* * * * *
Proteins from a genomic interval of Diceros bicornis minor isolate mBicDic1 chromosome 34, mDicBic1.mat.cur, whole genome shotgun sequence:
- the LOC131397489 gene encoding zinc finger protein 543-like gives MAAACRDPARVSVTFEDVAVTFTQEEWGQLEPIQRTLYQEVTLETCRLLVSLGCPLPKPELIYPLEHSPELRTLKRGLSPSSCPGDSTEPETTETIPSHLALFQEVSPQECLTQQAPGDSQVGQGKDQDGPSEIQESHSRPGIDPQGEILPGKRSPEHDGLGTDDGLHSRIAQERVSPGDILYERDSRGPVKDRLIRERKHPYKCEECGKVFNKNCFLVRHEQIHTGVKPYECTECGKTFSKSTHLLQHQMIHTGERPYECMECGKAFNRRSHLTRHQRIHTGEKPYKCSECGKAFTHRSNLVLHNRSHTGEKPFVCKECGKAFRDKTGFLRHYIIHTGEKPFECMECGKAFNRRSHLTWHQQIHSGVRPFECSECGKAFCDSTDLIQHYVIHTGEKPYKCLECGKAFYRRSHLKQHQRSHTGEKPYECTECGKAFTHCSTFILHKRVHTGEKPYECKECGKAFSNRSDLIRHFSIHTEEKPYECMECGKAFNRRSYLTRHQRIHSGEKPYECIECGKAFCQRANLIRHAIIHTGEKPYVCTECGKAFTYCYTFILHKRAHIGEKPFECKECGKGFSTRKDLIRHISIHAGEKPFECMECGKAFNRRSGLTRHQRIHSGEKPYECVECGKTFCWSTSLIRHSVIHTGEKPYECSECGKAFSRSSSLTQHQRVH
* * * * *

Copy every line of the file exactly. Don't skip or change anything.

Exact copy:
Proteins from a genomic interval of Diceros bicornis minor isolate mBicDic1 chromosome 34, mDicBic1.mat.cur, whole genome shotgun sequence:
- the LOC131397489 gene encoding zinc finger protein 543-like gives MAAACRDPARVSVTFEDVAVTFTQEEWGQLEPIQRTLYQEVTLETCRLLVSLGCPLPKPELIYPLEHSPELRTLKRGLSPSSCPGDSTEPETTETIPSHLALFQEVSPQECLTQQAPGDSQVGQGKDQDGPSEIQESHSRPGIDPQGEILPGKRSPEHDGLGTDDGLHSRIAQERVSPGDILYERDSRGPVKDRLIRERKHPYKCEECGKVFNKNCFLVRHEQIHTGVKPYECTECGKTFSKSTHLLQHQMIHTGERPYECMECGKAFNRRSHLTRHQRIHTGEKPYKCSECGKAFTHRSNLVLHNRSHTGEKPFVCKECGKAFRDKTGFLRHYIIHTGEKPFECMECGKAFNRRSHLTWHQQIHSGVRPFECSECGKAFCDSTDLIQHYVIHTGEKPYKCLECGKAFYRRSHLKQHQRSHTGEKPYECTECGKAFTHCSTFILHKRVHTGEKPYECKECGKAFSNRSDLIRHFSIHTEEKPYECMECGKAFNRRSYLTRHQRIHSGEKPYECIECGKAFCQRANLIRHAIIHTGEKPYVCTECGKAFTYCYTFILHKRAHIGEKPFECKECGKGFSTRKDLIRHISIHAGEKPFECMECGKAFNRRSGLTRHQRIHSGEKPYECVECGKTFCWSTSLIRHSVIHTGEKPYECSECGKAFSRSSSLTQHQRVH